Igorots to Christianity. Around 1755 when Don Arandia was
governor-general of the Philippine Islands, the Augustinian friars
became active in converting the indigenous peoples to Christianity.
Six leading Benguet Igorots apparently hoping to get back their
confiscated gold and obtain redress for the grievances agreed to be
baptized. They were taken to Manila where they were baptized at the
Tondo church during a big celebration. The governor-general kissed
the heads of the new Christian Igorots. This kindly act attracted
other Igorots to come down from the mountain and they were baptized
at Agoo, La Union. They asked for a priest and a Padre Vivar was
sent to Benguet. Padre Vivar built a mission in Tanglao (near Tuba,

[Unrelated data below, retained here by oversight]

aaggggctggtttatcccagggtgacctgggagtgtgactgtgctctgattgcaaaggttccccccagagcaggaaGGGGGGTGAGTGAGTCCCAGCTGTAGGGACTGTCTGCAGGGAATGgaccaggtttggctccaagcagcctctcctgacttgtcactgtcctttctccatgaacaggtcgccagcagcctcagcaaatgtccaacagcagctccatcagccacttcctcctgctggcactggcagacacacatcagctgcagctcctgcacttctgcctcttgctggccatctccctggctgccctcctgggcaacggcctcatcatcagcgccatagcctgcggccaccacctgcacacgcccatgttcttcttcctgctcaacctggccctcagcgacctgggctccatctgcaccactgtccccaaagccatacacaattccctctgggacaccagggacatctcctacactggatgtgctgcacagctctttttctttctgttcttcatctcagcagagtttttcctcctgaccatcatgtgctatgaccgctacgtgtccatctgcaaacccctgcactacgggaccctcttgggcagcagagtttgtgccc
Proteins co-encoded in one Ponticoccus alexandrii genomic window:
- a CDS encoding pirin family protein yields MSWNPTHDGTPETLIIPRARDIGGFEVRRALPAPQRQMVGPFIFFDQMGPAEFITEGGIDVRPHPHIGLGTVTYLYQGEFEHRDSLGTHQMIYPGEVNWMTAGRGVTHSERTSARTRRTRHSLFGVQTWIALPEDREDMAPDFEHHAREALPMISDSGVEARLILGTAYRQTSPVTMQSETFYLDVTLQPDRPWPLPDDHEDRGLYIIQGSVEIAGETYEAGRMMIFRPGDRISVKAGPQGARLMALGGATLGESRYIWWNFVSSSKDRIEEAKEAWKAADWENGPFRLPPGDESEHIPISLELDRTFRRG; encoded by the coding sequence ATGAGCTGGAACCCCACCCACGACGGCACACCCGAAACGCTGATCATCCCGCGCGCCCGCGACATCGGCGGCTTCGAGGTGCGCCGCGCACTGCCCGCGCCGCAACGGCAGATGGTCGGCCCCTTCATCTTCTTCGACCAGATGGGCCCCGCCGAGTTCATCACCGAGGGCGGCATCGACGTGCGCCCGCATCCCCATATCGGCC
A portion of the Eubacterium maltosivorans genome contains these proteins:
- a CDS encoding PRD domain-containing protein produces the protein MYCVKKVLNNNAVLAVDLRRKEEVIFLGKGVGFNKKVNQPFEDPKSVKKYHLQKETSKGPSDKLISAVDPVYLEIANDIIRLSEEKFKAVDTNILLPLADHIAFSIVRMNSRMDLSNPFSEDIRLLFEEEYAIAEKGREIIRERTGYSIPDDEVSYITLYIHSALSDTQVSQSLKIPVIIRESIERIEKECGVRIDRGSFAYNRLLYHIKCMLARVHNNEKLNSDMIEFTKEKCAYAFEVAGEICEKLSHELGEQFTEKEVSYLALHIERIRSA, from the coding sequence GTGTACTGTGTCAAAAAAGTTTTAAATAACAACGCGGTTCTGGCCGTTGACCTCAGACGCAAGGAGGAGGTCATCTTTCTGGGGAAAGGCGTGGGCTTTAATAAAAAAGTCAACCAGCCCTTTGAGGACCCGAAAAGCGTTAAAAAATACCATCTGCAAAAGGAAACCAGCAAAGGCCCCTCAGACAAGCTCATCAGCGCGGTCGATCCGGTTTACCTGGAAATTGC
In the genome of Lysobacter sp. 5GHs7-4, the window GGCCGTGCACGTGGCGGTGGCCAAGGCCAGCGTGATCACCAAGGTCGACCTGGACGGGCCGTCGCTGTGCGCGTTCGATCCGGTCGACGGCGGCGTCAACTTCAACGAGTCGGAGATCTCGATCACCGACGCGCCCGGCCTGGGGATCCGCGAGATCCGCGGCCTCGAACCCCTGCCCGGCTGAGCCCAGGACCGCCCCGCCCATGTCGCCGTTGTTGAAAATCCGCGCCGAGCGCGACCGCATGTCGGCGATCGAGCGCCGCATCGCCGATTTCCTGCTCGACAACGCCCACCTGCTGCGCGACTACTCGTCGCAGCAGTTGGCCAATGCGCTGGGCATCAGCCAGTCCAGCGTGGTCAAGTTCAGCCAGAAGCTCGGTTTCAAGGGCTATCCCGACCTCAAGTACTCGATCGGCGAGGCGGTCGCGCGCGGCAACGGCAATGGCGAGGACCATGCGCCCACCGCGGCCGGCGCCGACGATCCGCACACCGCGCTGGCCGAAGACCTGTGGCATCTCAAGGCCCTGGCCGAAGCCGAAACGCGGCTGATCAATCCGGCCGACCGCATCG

Benguet) and said the first mass in the mountain region at Cruz, La
Trinidad. However while the people were glad to be baptized. They
refused to give up their own cañao way of worship.
Among other items, the Spaniards brought in corn, coffee and good
tobacco. The ibalois raised large quantities of tobacco. Which they
traded with the lowlands. This trading nearly broke the lucrative
Spanish monopoly in the lowlands. In order to stop this and to bring
the ibalois under tribute, governor-general Arandia ordered the
Alcalde Mayor of Pangasinan to lead a punitive expedition against
the ibalois. The mayor was able to accomplish his mission although
he was ably and bravely opposed by a local named Kidit (ancestor of
the Cariños of Baguio) until the latter was dismayed. Furthermore,
the punitive expedition did not improve the Spanish situation but
instead resulted to the cessation of all Christian work and
disruption of peace and order.
After several military expeditions in the early 19th century,